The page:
Running successful Parent Groups
There are so many parent groups out there. Some provide support to families, some provide activities, some are trying to change the way their LA works, some are campaigning to make changes, some are there so families can just meet and chat. Parent groups are invaluable to families.
However, many parent groups suddenly disappear. Why?
Katie and I have both set up and run groups; we’ve also walked away or moved on from some of them. So we have a good idea of what goes wrong, what works well and we wanted to share with you some things to consider when running successful Parent Groups.
Today, we are sharing an overview of ten things to consider, a way of starting to think about how your group works. Something to think about and some questions to ask – both yourself and your group.
Over the next few months, we will be going more in-depth into each of these topics, so don’t forget to sign up to make sure you don’t miss an instalment.
Ten things to consider when running Parent Groups
Each organisation is different. That’s a good thing or life would be very dull. When people come together to set up a group, they usually have certain Values such as “making a difference” or “”friendship”.
Sometimes these values change so perhaps they become about “being the best” or “making a profit”. This isn’t wrong but everyone involved needs to know and needs to agree.
When a groups’s values changes but not everyone is on board with that change, people start to walk away and disengage.
So think about what the values are of your organisation/group; why do you put in the often unpaid hours to make it work? Does everyone know what the group’s values are? Think about your own values, are they the same as the group?
Yes, it’s good to talk. However, it is also important to know that what you are saying is being received and understood. How do you communicate with the people who are part of your group? How do you communicate with the other people helping to run the group?
Do you presume that if you send an email, everyone sees it? Do you presume that if you put it on a Facebook page, everyone who likes your page will see it? Do you have a mailing list? Do you use it properly? Is your communication clear – or perhaps you forget that you have been involved in lots of conversations and some people may not know what you’re talking about? Do you appreciate how the written word can be misconstrued?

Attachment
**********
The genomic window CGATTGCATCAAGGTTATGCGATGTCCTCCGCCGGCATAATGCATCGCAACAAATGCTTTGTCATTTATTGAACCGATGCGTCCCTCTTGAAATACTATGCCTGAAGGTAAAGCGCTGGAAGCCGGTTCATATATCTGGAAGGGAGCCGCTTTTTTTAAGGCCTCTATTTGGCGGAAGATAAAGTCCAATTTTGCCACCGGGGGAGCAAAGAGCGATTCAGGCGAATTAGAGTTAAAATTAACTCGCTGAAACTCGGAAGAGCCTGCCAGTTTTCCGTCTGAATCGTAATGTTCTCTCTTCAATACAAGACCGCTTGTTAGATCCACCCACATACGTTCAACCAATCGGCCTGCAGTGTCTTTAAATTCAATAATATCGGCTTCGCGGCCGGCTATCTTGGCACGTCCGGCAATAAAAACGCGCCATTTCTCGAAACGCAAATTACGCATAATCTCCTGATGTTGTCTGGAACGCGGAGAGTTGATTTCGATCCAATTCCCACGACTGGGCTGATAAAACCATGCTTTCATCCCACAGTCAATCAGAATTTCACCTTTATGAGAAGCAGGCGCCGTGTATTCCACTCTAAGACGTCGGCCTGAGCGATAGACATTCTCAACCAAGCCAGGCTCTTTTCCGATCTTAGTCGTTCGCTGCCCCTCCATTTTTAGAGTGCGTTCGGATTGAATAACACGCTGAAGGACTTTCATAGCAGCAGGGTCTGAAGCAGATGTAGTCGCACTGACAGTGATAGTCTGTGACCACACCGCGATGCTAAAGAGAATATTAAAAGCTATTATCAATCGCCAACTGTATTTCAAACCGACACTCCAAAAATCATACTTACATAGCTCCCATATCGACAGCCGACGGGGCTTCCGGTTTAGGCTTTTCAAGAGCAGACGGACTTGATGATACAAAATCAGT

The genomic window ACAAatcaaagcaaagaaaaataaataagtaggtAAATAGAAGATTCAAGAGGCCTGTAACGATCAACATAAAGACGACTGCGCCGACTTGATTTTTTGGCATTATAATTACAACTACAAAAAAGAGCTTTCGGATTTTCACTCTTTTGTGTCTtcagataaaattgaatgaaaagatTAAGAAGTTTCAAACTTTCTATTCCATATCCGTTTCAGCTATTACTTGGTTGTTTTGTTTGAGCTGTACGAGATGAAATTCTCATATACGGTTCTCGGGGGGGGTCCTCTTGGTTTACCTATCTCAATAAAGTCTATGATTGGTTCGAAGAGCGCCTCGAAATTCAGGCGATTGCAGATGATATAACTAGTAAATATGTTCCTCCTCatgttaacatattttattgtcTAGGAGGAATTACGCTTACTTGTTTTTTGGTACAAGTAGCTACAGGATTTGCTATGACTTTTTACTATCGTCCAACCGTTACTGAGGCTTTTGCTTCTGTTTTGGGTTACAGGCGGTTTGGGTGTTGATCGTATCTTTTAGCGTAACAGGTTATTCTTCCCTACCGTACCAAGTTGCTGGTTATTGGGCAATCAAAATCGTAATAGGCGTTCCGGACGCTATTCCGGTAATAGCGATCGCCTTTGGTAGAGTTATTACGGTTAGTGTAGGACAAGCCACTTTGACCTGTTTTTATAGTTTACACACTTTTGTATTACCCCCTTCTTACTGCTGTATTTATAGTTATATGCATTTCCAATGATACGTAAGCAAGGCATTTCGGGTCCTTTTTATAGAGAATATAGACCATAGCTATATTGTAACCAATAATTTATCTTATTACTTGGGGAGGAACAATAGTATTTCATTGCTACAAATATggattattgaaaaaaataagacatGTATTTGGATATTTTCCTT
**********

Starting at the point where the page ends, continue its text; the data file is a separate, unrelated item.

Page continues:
So think about how you communicate with your members and with other people running the group?
How will you know when you have been successful? How do you measure how successful your group is?
Is it a coffee morning which is well attended? Is it an email from someone saying “thanks so much, that really helped me today”? Is it a large membership? Is it a large Facebook group? Is it a change in local policy or a school offering to change something for one child?
Do you even measure your success? Do you worry about it or not? Do you know why you should measure your success? Do you know how to start?
A difficult one. Normally groups are made up of similar types of people and this is great but it can cause conflict. Do you have anything in place for when egos start to intervene in the running of the group?
Do you have a few strong personalities in the group who often take over? Do you have one or two strong voices who are members but not part of running the group? Do you have any strategies to cope with strong personalities? As a group and as an individual?
Who leads the group? Is it a joint effort, do you each have defined roles of responsibility or is it one person making all the decisions?
Is the leader also the person looking after finances and bookings and memberships and marketing and communication? Or do you have different leads for each area?
How are decisions made? Is everyone involved or is it a small group?
This also goes back to Values. Do the people making the decisions know what the group’s values are? Do they have the same values?